Looking at the charts, the S&P 500 has carved out a range over the past month between 2800 and 2950, bouncing between these levels. There is some psychological headroom on the upside to reach 3000, and the optimistic tilt of the market currently suggests the index will reach for that level. The index could easily move higher than this, but will find it difficult to sustain further rallying and would likely be pulled back down below this level soon after.
On the downside, the index has seen recent support at 2800, but this level will likely be taken out in a downturn in sentiment. Further down, previous support exists at 2700, 2625 and 2600. This trio of support levels should be able to buffer the market from further movement down unless we get a significantly nasty surprise which could take the index down near its March lows, but it is relatively unlike we will see the index drop below 2300 where it only visited during the height of the crash.
The market changed gears significantly in May as it became bound in a trading range. The change in the character of the market introduced new challenges for our trading strategy as we adapted to the new market environment. This has led to a loss for the month so far due to some of our trades being ill matched to the changing market environment. With the market still as tumultuous as it is, missteps will be unavoidable for any trader, but our flexibility enables us to adapt and keep up with the market to deliver a strong performance in the long run.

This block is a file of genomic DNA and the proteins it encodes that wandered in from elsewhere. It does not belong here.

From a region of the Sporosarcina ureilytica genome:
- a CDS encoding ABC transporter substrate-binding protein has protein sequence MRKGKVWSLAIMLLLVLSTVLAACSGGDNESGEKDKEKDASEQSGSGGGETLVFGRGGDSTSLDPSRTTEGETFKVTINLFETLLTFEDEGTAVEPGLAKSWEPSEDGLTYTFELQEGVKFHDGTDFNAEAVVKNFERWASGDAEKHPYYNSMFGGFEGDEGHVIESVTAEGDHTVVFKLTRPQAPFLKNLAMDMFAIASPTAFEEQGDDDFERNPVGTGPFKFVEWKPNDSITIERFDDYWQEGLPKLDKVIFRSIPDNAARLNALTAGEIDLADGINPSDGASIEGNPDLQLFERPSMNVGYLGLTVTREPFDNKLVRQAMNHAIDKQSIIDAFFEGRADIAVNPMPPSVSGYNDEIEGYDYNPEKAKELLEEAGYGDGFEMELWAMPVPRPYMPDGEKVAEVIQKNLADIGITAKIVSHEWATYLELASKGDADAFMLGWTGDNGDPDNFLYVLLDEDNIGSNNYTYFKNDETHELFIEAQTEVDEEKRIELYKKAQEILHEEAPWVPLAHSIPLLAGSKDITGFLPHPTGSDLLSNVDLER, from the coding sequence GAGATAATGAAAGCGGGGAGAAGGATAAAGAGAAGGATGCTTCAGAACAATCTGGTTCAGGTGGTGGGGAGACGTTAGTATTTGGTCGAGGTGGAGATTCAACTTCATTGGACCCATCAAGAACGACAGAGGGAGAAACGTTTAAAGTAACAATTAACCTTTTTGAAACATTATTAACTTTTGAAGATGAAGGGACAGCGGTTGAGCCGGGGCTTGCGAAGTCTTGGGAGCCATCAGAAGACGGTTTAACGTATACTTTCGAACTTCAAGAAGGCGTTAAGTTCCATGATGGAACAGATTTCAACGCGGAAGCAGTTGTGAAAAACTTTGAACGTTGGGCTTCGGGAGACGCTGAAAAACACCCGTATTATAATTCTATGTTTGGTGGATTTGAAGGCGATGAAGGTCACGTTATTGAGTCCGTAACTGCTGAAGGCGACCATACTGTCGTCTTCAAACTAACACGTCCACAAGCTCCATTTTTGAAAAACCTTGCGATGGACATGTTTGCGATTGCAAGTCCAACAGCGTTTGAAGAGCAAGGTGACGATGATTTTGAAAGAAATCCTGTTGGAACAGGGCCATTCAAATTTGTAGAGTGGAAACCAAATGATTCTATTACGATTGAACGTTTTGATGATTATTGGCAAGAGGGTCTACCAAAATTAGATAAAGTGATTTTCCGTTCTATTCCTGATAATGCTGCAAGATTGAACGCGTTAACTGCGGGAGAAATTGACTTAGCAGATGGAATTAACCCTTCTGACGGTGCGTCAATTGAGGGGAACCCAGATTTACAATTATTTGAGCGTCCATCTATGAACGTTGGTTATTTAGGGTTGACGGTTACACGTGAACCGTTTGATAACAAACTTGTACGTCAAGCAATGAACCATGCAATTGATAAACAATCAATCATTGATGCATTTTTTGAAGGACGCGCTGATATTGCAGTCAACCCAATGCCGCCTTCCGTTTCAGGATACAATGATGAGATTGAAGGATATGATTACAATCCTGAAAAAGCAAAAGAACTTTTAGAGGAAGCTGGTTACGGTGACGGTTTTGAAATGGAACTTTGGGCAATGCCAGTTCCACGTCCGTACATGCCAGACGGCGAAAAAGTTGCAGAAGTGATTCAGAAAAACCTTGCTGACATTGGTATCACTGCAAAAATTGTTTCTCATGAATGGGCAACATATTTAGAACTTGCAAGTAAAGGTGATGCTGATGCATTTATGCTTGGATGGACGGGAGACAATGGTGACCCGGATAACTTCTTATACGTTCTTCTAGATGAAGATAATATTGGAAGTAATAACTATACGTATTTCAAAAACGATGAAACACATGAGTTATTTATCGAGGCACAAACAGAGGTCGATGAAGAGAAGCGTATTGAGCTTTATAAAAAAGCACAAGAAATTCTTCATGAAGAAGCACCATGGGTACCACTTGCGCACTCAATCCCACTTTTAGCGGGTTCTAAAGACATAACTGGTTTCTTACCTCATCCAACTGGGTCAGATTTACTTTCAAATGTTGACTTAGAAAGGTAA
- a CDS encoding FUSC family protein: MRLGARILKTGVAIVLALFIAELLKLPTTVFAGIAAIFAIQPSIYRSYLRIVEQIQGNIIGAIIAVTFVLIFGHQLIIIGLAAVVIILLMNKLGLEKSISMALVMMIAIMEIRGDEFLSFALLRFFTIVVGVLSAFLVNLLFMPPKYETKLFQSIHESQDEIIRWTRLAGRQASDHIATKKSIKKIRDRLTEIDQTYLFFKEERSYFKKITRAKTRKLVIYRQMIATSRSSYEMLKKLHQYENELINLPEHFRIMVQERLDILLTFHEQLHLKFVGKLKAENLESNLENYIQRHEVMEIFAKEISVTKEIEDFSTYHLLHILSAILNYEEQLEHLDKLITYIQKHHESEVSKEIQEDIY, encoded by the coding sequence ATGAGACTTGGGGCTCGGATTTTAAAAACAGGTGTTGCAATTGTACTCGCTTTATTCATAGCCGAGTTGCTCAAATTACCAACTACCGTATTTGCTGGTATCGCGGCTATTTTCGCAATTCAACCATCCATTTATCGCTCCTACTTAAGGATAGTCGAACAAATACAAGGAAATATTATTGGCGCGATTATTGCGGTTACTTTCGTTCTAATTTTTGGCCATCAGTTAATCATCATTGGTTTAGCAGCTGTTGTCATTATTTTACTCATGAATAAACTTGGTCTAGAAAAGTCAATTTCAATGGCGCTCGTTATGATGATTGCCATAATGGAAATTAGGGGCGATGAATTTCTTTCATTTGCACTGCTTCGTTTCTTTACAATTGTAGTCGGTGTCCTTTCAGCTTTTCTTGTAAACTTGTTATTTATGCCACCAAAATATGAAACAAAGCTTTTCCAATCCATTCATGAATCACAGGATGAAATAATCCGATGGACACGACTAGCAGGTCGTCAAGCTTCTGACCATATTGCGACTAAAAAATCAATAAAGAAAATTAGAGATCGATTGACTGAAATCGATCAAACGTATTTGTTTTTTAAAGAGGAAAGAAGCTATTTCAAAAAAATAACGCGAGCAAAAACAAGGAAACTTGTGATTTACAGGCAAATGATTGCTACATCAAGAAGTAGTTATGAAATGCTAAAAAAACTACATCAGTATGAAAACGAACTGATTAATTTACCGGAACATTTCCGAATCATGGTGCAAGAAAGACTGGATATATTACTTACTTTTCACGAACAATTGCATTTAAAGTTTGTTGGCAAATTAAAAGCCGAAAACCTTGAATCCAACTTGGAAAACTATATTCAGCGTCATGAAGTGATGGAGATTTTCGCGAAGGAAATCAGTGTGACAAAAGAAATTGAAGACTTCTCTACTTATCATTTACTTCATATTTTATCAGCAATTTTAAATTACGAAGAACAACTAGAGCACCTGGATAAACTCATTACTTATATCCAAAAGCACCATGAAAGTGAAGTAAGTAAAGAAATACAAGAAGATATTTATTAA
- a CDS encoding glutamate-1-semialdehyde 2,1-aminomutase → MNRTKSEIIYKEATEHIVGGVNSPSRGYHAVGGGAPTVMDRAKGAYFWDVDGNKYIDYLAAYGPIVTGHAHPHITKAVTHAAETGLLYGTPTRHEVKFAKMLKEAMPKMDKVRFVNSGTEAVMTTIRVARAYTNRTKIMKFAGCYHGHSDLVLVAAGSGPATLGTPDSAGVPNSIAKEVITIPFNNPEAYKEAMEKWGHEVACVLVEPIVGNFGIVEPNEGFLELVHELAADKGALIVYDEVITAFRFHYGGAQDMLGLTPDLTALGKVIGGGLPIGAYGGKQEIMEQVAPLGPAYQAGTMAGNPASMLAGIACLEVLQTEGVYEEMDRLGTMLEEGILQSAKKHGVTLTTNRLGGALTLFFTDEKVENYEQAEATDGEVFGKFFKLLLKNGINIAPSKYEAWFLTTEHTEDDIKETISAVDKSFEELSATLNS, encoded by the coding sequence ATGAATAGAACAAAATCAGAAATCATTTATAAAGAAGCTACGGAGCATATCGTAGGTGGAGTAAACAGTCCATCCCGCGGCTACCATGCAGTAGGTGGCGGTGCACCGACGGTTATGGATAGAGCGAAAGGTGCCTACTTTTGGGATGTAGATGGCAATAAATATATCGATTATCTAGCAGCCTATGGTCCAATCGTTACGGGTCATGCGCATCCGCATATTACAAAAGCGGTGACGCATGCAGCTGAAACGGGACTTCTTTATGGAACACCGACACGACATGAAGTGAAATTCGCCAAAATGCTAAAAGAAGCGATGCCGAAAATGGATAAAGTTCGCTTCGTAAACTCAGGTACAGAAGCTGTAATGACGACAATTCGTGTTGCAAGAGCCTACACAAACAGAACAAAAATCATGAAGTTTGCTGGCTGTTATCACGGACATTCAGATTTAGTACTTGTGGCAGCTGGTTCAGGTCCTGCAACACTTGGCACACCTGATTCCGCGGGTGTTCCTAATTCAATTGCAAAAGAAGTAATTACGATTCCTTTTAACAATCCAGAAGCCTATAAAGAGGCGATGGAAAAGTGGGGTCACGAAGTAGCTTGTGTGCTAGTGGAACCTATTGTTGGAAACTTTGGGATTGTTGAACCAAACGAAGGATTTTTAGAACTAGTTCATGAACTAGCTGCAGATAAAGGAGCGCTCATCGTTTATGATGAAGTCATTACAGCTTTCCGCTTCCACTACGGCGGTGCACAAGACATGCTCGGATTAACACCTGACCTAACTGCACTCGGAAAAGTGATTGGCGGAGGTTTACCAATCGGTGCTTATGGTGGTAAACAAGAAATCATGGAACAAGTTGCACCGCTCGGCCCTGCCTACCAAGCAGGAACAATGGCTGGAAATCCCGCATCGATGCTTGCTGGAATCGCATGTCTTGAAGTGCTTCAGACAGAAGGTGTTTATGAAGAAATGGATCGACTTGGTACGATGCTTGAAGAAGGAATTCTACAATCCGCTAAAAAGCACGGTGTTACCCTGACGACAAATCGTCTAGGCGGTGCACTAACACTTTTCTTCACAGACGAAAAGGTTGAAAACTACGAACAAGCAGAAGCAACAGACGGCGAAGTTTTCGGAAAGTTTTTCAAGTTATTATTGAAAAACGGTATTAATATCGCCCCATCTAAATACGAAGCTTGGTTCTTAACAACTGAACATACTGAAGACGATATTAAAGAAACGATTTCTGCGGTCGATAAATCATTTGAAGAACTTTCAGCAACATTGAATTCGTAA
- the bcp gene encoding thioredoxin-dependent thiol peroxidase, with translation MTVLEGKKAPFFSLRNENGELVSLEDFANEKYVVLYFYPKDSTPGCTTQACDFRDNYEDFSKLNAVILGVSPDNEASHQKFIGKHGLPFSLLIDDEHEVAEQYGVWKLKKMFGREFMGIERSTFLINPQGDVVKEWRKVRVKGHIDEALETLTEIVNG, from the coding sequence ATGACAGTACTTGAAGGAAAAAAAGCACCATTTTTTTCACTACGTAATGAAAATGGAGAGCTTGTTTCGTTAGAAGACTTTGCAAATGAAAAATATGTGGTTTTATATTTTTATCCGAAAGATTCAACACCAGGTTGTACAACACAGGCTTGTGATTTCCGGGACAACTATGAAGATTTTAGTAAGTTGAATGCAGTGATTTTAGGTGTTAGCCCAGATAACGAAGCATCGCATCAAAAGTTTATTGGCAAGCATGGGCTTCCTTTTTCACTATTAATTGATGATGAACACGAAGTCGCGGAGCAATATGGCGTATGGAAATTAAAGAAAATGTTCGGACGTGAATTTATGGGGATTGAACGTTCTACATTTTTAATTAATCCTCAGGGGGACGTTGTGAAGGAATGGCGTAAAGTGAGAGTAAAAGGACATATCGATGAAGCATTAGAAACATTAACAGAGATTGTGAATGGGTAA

Our trading activity in May has been a mix of short term directional trades while reintroducing our traditional strategy of selling option strangles now that the market has calmed from its March hysteria. In beginning to trade our main strategy again, we attempted to fit the risk parameters to the market environment. Unfortunately, the wide fluctuations of volatility through the first half of May made that challenging, and we suffered losses when the level of risk in our trades was ill-matched to the market’s movements. We also took some losses in our directional trades as technical indicators we used to model the market in previous months were less successful in April.
Overall, this is a temporary setback. As we familiarize ourselves with the characteristics of the post pandemic market, we will be able to establish appropriate risk thresholds to trade safely and consistently. The continuing economic uncertainty will continue to make the market environment very lively, and provide plenty of opportunities for our trading strategy to deliver a strong performance through the rest of the year.